The BMA is today warning that general practice will not be able to cope with a second wave of Covid-19 unless urgent measures are put in place to support family doctors and their teams.
As daily cases of Covid-19 remain worryingly high, practices in England are telling the BMA that they do not have the capacity to carry out all of the work required of them while managing the ongoing care of patients, reconfiguring services and dealing with the backlog of care put on hold during the first wave of the pandemic.
In a new paper1, the BMA’s GP England committee is proposing a series of measures to support practices so that they are able to deliver care to patients and protect their staff during a second wave this autumn and winter, including:
- Support for the general practice workforce, including occupational health services for all staff, and practices to be supplied PPE free of charge.
- Ensuring practices receive all the resources they need by expanding the Covid Support Fund and extending it until March 2021.
- Provision of equipment to facilitate home working and working in different settings.
- Funding for structural changes to surgery buildings to allow for enhanced social distancing and infection control to protect both patients and the workforce.
- A suspension of routine CQC inspections and a reduction in bureaucracy.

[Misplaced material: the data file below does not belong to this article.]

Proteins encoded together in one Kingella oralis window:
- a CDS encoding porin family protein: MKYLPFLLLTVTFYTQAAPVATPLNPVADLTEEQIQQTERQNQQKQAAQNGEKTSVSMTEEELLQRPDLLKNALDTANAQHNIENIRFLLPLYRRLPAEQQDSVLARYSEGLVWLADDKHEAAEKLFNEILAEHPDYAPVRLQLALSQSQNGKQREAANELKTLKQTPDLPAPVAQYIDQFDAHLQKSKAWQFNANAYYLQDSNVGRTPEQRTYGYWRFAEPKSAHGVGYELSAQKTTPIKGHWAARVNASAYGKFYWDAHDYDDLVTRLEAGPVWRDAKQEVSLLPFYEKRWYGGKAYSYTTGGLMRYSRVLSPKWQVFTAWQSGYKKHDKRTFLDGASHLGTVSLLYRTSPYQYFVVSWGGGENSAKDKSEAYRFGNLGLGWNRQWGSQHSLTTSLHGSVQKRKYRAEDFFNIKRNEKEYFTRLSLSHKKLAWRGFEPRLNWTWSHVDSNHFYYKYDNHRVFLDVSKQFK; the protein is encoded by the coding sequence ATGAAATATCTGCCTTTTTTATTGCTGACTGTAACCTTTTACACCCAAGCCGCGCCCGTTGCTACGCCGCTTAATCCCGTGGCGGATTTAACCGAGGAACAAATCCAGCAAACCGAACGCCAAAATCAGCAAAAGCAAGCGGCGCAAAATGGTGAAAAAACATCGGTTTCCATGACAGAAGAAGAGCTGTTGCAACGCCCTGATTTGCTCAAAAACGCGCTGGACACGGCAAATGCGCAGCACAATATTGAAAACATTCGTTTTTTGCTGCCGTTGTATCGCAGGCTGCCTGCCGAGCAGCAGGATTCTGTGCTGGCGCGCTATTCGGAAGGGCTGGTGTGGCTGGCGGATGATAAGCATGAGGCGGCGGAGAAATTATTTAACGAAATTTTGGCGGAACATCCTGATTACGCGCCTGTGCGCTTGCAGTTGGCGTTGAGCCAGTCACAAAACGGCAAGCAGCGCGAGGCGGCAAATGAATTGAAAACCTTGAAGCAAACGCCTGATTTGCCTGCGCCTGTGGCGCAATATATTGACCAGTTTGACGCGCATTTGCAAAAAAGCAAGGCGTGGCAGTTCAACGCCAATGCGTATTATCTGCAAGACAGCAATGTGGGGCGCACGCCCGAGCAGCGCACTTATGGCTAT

- Support for practices to continue digital triage and consultations while ensuring there is always the option of a face-to-face appointment when clinically necessary.
Dr Richard Vautrey, BMA GP committee England chair, said:
“During the height of the pandemic earlier in the year GPs and their teams worked incredibly hard and through innovation rapidly reconfigured their ways of working to ensure that they could continue to serve their communities safely, while prioritising care for those who needed it most.
“With the UK recording a record number of daily Covid cases yesterday, GPs, like all doctors, are extremely concerned that without decisive action now services will be overwhelmed if we see another spike in the coming weeks and months.
“This means giving practices and the profession all they need – whether that’s an occupational health service similar to that already freely available to hospital workers so that staff get the vital risk assessments needed to protect them, or funding to extend surgery buildings to ensure social distancing and infection control measures are maintained, keeping patients and staff safe.
“The measures we’ve outlined are aimed at supporting practices and their staff to deliver high quality care while managing the increased pressures of doing so during a pandemic, and it is vital that the Government and NHS England listens and implements these urgently to ensure that primary care can continue to operate safely through what looks to be an incredibly difficult winter.”
Notes to editors
The BMA is a trade union and professional association representing and negotiating on behalf of all doctors in the UK. A leading voice advocating for outstanding health care and a healthy population. An association providing members with excellent individual services and support throughout their lives.
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